A development proposed for Hood River, Ore., is meeting resistance from environmentalists, even though the developer views the project as "green."
Developer Bob Naito thought he was putting together a green project that would fit great with the outdoor recreation so popular in Hood River, the Oregon town known for world-class wind surfing, craft beer and fruit orchards in the Columbia Gorge.
The Portland-based Naito Development plans to build a waterfront hotel and commercial building — both certified as sustainable — along with Oregon’s first wake-boarding park in a cove that had to go through a major pollution cleanup in 2006 after a barge-building works closed down.
Naito Development is known for its work on certified sustainable and historic buildings. Bob Naito’s late father had a Portland street named after him for his visionary projects.
But some environmentalists are trying to scuttle the Hood River project. And the objections are most vehement against the wake-boarding park, where people on wake boards and water skies are pulled around by cables powered by electric motors.
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They have appealed the City Council’s approval of the project to a state land-use board and are threatening to file a federal lawsuit claiming the project threatens endangered salmon and clean water in the Columbia River.
Notices of intent to sue argue the project would send dirty stormwater runoff into the river and take away a resting spot for young salmon migrating to the ocean.
“In many ways it is a battle for the soul of Hood River,” said Brent Foster, the attorney for Friends of the Hood River Waterfront, Center for Biological Diversity and Northwest Environmental Defense Center.
Foster is the former executive director of Columbia Riverkeeper and was the top environmental aide to former state attorney general John Kroger. Foster resigned and was suspended from the bar for 30 days after admitting he lied when he denied taking a water sample to support a criminal pollution case against a Hood River juice factory. He lives in a community just outside Hood River.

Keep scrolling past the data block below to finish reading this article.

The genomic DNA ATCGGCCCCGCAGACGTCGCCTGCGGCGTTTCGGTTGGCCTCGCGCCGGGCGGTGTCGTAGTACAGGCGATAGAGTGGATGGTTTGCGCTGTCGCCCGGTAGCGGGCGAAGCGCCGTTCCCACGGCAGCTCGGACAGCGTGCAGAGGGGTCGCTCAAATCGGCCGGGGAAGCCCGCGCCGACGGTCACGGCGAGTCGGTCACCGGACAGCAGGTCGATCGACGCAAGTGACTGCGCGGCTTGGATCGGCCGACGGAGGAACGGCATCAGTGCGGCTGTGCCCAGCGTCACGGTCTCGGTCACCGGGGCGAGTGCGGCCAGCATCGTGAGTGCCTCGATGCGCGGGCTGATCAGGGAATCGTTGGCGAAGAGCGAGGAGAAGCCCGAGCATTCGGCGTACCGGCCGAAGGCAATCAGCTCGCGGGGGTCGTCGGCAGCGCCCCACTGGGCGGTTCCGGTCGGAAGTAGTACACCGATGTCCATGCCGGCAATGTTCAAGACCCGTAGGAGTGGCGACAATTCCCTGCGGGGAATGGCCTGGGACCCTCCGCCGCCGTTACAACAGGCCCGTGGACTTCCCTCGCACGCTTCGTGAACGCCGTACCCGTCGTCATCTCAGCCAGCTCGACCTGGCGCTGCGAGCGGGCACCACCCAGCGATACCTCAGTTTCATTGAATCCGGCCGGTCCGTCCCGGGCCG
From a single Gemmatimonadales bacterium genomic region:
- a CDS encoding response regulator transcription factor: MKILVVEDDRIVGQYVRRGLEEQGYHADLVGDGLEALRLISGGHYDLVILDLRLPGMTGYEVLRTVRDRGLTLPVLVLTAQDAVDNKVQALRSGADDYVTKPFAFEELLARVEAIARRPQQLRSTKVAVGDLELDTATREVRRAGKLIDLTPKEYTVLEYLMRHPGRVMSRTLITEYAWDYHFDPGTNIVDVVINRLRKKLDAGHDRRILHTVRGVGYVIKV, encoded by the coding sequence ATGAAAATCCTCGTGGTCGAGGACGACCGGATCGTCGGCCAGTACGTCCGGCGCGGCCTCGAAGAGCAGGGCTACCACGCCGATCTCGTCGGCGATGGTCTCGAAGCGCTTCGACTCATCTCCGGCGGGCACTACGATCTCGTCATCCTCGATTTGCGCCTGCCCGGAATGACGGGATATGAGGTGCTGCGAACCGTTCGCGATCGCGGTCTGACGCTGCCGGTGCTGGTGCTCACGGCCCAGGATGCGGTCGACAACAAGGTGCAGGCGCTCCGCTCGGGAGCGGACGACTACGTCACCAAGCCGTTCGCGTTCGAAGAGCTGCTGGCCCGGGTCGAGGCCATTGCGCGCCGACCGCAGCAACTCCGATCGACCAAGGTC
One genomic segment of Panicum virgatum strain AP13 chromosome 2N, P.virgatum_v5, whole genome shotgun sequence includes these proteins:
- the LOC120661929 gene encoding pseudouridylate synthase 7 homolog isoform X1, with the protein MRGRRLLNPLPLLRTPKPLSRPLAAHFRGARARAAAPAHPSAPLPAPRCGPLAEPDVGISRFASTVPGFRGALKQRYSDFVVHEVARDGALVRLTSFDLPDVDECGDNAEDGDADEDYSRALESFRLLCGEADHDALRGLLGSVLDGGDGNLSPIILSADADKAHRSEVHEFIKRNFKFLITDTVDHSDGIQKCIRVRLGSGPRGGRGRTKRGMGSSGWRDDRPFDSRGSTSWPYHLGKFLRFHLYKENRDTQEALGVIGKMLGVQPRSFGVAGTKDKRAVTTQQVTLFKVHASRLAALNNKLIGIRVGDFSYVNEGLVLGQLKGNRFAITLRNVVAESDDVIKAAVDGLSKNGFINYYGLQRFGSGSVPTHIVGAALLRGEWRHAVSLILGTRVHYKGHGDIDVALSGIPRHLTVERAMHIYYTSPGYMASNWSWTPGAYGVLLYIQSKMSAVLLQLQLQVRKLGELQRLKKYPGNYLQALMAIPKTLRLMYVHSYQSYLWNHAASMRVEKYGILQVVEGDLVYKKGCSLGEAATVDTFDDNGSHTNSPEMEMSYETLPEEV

He particularly objects to plans to build what is also known as a cable park in a sheltered area regularly used by kayakers, paddle boarders and local triathletes.
“Wind surfing, kite boarding and mountain biking and other nonmotorized sports have been Hood River’s bread and butter,” he said. “Cable parks are along the lines of what you find in Daytona Beach.
“They really are the antithesis of what Hood River’s recreational economy has been based on. Instead of improving the quality of life, you are having this spider’s web of cables supported by five-story metal cranes that really detract from the quality of life and the reasons people come to the gorge.”
Hood River was a fruit-farming and timber town when the collapse of the timber industry put it on hard times in the 1980s. Then world-class wind surfers like Maui Meyer discovered it, and it has become a destination for outdoor recreation. Former presidential candidate John Kerry wind surfed there.
Meyer, who is now a county commissioner, owns a real-estate office and is a partner in a downtown restaurant. He said he stood “shoulder to shoulder” with Foster on a variety of conservation issues over the years, but disagrees with his arguments against the project. Meyer said there is a shortage of hotel and office space in town that the project would address. He is helping Naito lease the office space in the commercial building slated for the site.
“When they start throwing around things like the Endangered Species Act to stop a small development on an ex-brownfield that sits within the city limits of Hood River, you have to ask yourself, what is the real reason they are doing this?” he said. “It feels to me like a bit of a hijacking.”
Naito said he bought the former Nichols Boat Works site in 2007 after the state finished cleaning it up, and originally planned to build a marina along with the hotel and commercial building. But flooding deposited a sandbar that closed off the site from the river. Then someone in Hood River suggested the idea of the cable park, something he had never heard of.
“It replaces all those wake-boarding ski-boats, so it seemed to us it was a pretty clever environmental thing that kind of fit in with Hood River … because there are a lot of days in Hood River when, notwithstanding its reputation, there is no wind.”
Naito said the wake-board park serves as a draw that will help make the hotel and commercial building profitable in less time, but ultimately, the project can stand without it.
“We thought we had a great little sustainable-resort community in a great little town,” he said. “We thought we’d met everybody, and we’d done all the things my dad taught me when he was alive — to do a good project, it has to be both successful financially, and also be good for the community.
“We just ran into Mr. Foster.”